After arbitration: China’s South China Sea choices
9 Dec 2015|

Peace Palace The Hague

From 24 to 30 November, the UN-backed Permanent Court of Arbitration (PCA) convened in The Hague to hear oral arguments on merit in the The Republic of Philippines v The People’s Republic of China case over competing claims in the South China Sea. After ruling at the end of October that the international tribunal had the jurisdiction to hear the case, the first round of arguments saw the Philippines present their claims to the tribunal supported by evidence and witnesses. The PCA is currently expected to hand down a final judgment in the case as early as mid-2016, and that judgment—even though it will focus narrowly on the specific issue of competing Chinese–Philippine entitlements—is widely anticipated to discredit the majority of China’s claims in the South China Sea.

If the tribunal does hand down an unfavourable judgment for China, what happens next? The PCA has no enforcement mechanism, so to what lengths will the Philippines, the US and other stakeholders go to ensure China abides by the ruling? The South China Sea disputes are far from being just a collection of bilateral issues, so what happens post-arbitration in the South China Sea has serious implications for the future of the regional order. With June 2016 only six months away, let’s take a quick look at three potential ways the situation could play out if China is handed an unfavourable ruling.

1: China abides by the ruling

The ideal situation (for the Philippines, other claimant states, and the US) would see China abide by an unfavourable ruling. Under Article 288 (4) of UNCLOS, the ruling of the tribunal is binding, even with China’s non-participation in the tribunal proceedings, and as a UNCLOS signatory, China has an obligation to act in good faith by upholding whatever ruling the tribunal reaches. Abiding by the ruling would therefore demonstrate that China intends to respect and uphold international law, something naturally reassuring to its nervous neighbours.
As desirable as it would be, China is highly unlikely to abide by such a ruling. It would be extremely difficult at home for a legitimacy challenged CCP to loudly proclaim sovereignty over the islands for decades, vow to uphold and protect China’s territorial integrity, and then turn around to admit that UNCLOS has ruled their claims are null and void. Abiding by such a ruling might even call into question China’s commitment to upholding its other ‘core interests’ (including Taiwan, Xinjiang and Tibet). For a party that has relied on the twin pillars of economic growth and a strong nationalist message for its legitimacy post-Tiananmen, abiding by the ruling will be nearly impossible for the CCP.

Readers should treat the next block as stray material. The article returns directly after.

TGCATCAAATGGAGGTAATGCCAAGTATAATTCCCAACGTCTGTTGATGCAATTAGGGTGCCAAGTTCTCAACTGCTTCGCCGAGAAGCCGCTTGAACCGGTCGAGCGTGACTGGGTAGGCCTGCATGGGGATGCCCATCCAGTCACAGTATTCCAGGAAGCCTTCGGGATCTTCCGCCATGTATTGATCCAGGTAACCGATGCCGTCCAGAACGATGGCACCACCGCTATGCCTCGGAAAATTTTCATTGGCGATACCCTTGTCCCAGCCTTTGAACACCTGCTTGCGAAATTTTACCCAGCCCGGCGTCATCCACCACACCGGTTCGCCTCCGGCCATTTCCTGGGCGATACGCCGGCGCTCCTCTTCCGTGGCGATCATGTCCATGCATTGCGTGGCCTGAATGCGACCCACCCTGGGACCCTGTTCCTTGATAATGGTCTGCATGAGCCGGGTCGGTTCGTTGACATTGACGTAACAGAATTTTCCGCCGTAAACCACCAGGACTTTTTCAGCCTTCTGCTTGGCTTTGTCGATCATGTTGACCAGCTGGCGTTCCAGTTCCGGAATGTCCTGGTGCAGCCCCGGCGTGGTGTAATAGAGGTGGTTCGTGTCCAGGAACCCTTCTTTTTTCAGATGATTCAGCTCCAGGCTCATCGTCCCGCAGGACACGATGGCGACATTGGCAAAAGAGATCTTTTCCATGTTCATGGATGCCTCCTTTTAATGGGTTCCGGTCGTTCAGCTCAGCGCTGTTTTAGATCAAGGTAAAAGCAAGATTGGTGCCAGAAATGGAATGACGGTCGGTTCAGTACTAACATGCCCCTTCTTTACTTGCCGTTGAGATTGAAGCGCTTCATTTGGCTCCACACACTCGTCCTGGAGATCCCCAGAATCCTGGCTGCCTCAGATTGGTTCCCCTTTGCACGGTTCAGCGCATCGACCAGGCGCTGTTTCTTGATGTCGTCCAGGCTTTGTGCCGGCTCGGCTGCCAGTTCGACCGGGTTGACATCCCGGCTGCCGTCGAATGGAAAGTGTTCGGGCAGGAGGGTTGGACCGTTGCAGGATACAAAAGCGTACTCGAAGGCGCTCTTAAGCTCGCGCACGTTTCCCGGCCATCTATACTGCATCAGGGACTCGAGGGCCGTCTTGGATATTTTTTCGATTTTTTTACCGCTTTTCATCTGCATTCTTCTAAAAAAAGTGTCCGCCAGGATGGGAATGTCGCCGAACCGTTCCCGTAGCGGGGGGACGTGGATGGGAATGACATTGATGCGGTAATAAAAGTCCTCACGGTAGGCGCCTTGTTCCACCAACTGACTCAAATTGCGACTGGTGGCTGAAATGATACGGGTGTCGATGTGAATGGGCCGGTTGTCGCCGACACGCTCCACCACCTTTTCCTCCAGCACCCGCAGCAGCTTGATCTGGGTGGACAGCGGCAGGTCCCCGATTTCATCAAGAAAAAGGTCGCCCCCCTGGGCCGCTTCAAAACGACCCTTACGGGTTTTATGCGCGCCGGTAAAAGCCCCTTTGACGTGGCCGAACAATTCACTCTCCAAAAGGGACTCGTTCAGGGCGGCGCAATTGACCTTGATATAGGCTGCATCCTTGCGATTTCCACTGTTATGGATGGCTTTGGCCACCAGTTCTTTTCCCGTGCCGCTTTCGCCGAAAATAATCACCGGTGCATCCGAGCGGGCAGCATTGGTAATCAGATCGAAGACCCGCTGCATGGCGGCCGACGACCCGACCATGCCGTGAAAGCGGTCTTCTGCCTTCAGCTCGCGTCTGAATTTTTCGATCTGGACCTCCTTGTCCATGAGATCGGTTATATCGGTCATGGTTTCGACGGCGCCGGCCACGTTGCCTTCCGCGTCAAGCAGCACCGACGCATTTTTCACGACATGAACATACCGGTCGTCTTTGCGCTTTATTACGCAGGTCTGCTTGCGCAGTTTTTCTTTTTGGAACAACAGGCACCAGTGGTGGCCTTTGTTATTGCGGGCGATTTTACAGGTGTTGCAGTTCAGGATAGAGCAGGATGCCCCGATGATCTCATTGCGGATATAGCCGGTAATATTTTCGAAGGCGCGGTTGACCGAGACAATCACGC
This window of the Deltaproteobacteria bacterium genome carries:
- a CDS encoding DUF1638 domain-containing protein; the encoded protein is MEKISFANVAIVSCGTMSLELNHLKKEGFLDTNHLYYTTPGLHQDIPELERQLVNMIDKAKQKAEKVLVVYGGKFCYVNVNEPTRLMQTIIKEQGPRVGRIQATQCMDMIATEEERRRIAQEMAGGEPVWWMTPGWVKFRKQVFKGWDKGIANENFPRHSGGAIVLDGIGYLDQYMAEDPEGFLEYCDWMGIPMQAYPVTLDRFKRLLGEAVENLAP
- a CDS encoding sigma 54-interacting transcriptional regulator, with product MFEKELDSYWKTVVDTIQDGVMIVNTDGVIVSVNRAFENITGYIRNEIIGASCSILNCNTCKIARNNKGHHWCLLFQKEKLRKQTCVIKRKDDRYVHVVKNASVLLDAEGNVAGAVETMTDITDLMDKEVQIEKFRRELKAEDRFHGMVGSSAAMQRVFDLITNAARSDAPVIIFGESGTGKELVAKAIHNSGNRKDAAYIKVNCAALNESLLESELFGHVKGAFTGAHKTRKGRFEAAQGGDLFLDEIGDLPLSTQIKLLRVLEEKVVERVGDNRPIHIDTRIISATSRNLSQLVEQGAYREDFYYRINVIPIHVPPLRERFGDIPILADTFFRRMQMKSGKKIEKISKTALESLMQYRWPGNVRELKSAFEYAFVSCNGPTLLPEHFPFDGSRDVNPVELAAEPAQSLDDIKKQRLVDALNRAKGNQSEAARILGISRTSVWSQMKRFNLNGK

2: China doesn’t abide by the ruling, but the status quo stays somewhat the same

A more likely situation is that China will ignore the ruling, and continue to dismiss the entire tribunal proceedings and any subsequent ruling. That second scenario would see China ignore the ruling but the status quo remain effectively the same, with the region judging the risks of forcing China to uphold the ruling to be too high. China would continue its drive to exercise de facto control over the South China Sea. If China doesn’t abide by the PCA’s ruling and the international community doesn’t step in to uphold it, the ramifications of that scenario would be, in effect, an international acknowledgement that China plays by its own rules. Hopes of engaging China as a responsible stakeholder in the current regional and international orders would be dealt a heavy blow.

3: China doesn’t abide by the ruling, and the US or a coalition of countries in the region take a stand

A third scenario that could eventuate is that China ignores the ruling, and the US—either alone or in tandem with other regional countries—ramps up international pressure on China to comply with the ruling. Such a situation could see a dramatic increase in US Freedom of Navigation operations through the South China Sea, with other countries joining in. International support for the Philippines to enjoy its legal entitlements in the South China Sea would escalate dramatically. The idea that countries like the US and Australia have sheltered behind previously—that they take no position on who owns which islands—would become much harder to sustain. Furthermore, the Philippines’ claims in the South China Sea may well be covered by the US-Philippines Security Treaty, risking US military escalation.

Whatever judgment the tribunal hands down as early as June 2016 will represent a watershed moment: how China responds to the ruling and the subsequent actions of the international community will shape the future global order. Will we see the continuation of a system based on international law and norms, or the emergence of a more Thucydian world where the strong do what they want and the weak suffer what they must? A major decision point looms before us in the South China Sea.